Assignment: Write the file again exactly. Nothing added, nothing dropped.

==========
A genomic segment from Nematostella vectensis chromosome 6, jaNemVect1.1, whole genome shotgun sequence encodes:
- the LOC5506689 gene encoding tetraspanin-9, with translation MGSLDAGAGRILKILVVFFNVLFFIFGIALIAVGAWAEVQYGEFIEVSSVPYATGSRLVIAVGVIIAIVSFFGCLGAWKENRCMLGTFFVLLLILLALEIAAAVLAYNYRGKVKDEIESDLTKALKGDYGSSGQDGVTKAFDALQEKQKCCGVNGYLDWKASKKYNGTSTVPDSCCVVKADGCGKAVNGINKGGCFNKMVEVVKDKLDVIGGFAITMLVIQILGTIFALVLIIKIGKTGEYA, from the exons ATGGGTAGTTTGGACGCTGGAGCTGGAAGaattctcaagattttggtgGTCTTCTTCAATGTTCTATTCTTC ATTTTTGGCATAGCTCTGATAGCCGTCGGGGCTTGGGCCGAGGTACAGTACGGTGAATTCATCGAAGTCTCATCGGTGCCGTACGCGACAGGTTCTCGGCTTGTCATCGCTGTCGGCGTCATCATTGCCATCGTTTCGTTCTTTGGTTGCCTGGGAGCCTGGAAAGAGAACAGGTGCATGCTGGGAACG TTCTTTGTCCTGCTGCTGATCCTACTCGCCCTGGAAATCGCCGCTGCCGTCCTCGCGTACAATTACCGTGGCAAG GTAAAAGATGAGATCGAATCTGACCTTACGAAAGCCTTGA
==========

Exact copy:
A genomic segment from Nematostella vectensis chromosome 6, jaNemVect1.1, whole genome shotgun sequence encodes:
- the LOC5506689 gene encoding tetraspanin-9, with translation MGSLDAGAGRILKILVVFFNVLFFIFGIALIAVGAWAEVQYGEFIEVSSVPYATGSRLVIAVGVIIAIVSFFGCLGAWKENRCMLGTFFVLLLILLALEIAAAVLAYNYRGKVKDEIESDLTKALKGDYGSSGQDGVTKAFDALQEKQKCCGVNGYLDWKASKKYNGTSTVPDSCCVVKADGCGKAVNGINKGGCFNKMVEVVKDKLDVIGGFAITMLVIQILGTIFALVLIIKIGKTGEYA, from the exons ATGGGTAGTTTGGACGCTGGAGCTGGAAGaattctcaagattttggtgGTCTTCTTCAATGTTCTATTCTTC ATTTTTGGCATAGCTCTGATAGCCGTCGGGGCTTGGGCCGAGGTACAGTACGGTGAATTCATCGAAGTCTCATCGGTGCCGTACGCGACAGGTTCTCGGCTTGTCATCGCTGTCGGCGTCATCATTGCCATCGTTTCGTTCTTTGGTTGCCTGGGAGCCTGGAAAGAGAACAGGTGCATGCTGGGAACG TTCTTTGTCCTGCTGCTGATCCTACTCGCCCTGGAAATCGCCGCTGCCGTCCTCGCGTACAATTACCGTGGCAAG GTAAAAGATGAGATCGAATCTGACCTTACGAAAGCCTTGA